Though it tends to get ignored in favor of the more dramatic (and obvious) dangers posed by fossil fuels, the meat industry is a huge contributing factor in global climate change.
This happens in a couple of ways. For one, animals like cows produce a lot of methane, which doesn’t stay in the atmosphere as long as carbon dioxide, but is actually a more potent greenhouse gas while it is around. Cattle grazing land is constantly expanding, which results in the destruction of forests and an increase in soil erosion in those same regions. What’s more, for all the land and labor dedicated to raising cattle and other livestock, there are still people around the world who don’t have enough to eat because the distribution of that meat is so uneven.
Finding better, more efficient ways to feed everyone should be a major global concern for a few reasons. But raising and slaughtering more cattle isn’t going to solve that problem, which is why some scientists have turned to a food source that most humans have willfully ignored for millennia: insects.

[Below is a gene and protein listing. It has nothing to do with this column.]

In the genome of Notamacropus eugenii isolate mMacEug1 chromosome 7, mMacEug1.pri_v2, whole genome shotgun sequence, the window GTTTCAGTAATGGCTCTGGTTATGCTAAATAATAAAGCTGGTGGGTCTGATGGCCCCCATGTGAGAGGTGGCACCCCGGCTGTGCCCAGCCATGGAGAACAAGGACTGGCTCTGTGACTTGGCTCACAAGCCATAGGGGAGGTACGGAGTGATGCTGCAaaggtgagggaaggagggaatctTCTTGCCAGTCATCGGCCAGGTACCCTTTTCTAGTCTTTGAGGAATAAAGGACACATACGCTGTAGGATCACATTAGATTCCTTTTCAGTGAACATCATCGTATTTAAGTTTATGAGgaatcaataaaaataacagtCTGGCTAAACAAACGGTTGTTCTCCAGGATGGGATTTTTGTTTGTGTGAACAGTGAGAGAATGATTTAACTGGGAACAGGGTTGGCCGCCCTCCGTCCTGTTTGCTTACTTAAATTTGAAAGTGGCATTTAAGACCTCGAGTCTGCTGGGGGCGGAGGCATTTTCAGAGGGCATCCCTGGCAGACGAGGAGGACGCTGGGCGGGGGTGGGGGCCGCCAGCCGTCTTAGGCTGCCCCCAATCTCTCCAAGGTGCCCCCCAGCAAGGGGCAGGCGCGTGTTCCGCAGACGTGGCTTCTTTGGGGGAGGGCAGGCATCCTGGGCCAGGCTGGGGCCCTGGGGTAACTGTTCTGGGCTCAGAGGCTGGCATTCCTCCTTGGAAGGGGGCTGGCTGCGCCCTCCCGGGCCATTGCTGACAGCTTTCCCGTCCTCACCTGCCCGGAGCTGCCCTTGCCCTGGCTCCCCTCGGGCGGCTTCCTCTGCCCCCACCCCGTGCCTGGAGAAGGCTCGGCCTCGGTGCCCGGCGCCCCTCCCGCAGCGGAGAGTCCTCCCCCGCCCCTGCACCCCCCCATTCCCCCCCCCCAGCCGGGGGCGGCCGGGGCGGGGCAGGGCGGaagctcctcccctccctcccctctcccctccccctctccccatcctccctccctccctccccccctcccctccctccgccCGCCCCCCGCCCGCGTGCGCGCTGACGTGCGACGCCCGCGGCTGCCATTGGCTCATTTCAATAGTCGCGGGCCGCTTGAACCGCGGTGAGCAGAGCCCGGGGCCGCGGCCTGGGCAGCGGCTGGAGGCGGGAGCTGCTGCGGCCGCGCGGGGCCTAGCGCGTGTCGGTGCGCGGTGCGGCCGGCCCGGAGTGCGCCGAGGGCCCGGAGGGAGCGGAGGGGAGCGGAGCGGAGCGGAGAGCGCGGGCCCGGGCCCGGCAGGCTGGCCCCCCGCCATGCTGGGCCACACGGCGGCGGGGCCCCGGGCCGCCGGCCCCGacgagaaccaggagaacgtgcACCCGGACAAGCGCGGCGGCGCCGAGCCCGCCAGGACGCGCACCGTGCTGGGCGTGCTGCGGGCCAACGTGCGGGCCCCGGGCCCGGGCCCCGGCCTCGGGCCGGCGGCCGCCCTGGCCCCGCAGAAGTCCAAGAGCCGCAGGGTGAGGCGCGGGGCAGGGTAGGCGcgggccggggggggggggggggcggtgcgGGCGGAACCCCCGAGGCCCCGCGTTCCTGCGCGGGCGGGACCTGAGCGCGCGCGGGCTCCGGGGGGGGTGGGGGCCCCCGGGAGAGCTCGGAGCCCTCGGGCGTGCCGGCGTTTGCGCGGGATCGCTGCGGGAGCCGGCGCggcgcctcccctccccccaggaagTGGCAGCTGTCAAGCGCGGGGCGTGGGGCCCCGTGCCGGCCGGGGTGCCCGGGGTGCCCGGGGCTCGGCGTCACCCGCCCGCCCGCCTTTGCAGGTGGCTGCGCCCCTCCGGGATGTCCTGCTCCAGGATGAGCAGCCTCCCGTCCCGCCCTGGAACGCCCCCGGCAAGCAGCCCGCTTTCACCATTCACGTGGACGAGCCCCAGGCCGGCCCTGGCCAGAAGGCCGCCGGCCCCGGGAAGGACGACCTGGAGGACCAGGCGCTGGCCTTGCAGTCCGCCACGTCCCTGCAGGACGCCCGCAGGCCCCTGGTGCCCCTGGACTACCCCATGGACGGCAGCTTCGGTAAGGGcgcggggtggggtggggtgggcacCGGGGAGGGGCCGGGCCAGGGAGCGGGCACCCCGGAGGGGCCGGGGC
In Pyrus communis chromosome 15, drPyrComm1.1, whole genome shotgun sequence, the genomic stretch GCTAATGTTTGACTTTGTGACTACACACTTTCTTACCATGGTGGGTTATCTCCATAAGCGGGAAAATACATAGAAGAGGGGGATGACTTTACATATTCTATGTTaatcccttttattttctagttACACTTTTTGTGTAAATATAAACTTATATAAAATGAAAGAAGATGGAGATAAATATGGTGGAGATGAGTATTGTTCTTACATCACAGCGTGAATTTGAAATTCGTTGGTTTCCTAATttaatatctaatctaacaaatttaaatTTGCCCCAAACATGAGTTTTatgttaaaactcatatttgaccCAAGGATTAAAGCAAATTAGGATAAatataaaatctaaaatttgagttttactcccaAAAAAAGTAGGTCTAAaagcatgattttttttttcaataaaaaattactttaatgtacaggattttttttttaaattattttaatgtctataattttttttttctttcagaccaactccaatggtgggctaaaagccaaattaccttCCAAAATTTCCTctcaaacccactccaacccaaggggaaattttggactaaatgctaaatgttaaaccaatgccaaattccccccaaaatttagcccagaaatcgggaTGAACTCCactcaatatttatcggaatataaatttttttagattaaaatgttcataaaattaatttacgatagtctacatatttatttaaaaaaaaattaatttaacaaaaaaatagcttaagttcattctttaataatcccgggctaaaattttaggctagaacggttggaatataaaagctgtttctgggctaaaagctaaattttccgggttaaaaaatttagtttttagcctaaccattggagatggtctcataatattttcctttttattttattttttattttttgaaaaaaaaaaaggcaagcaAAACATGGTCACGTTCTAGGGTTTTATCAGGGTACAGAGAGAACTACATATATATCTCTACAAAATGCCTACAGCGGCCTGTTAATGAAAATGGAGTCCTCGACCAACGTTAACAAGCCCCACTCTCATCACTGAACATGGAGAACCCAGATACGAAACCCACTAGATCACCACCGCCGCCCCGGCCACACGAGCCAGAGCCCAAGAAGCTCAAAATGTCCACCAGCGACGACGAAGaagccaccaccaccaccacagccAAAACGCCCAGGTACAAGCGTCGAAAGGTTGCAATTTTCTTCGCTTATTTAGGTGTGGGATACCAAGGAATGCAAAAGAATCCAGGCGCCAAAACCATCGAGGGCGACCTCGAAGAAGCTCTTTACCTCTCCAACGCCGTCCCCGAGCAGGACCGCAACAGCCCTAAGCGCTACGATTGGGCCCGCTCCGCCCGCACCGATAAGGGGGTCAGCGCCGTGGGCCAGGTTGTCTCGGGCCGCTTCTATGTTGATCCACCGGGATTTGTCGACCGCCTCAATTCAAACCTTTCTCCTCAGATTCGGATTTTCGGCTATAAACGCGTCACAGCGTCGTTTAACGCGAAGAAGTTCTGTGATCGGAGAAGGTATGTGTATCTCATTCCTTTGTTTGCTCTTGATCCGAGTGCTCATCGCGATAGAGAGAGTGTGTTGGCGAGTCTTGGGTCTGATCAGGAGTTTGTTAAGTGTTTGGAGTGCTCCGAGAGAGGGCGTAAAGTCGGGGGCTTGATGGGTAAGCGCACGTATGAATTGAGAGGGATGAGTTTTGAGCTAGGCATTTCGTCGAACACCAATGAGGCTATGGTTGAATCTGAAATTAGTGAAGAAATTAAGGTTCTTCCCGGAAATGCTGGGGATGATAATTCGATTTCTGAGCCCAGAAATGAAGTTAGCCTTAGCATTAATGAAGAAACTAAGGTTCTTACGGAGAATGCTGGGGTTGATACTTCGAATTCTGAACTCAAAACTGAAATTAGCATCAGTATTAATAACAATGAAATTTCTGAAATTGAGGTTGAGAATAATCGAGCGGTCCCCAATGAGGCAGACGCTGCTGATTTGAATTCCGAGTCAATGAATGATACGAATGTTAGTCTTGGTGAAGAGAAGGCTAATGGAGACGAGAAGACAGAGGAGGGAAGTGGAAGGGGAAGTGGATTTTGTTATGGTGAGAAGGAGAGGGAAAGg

In many places, eating bugs is seen as exotic or weird, but the fact is, some 1,900 species of bugs are eaten by as many as 2 billion humans around the world. Researchers at the American Chemical Society looked at four of these, crickets, grasshoppers, mealworms, and buffalo worms, and found that they definitely stack up against beef when it comes to protein, iron, and a number of other nutrients that humans need to survive.
“Crickets, for example, had higher levels of iron than other insects did. Minerals including calcium, copper, and zinc from grasshoppers, crickets and mealworms are more readily available for absorption than the same minerals from beef,” the abstract reads.
Insects like these not only provide the nutrients we usually get from eating fish and animals, but they’re actually easier for the human body to absorb. Not to mention the fact that bugs and worms can be raised much more cheaply than cattle, and would be better for the global climate (if properly controlled, of course).
Maybe it’s time we took eating bugs a lot more seriously.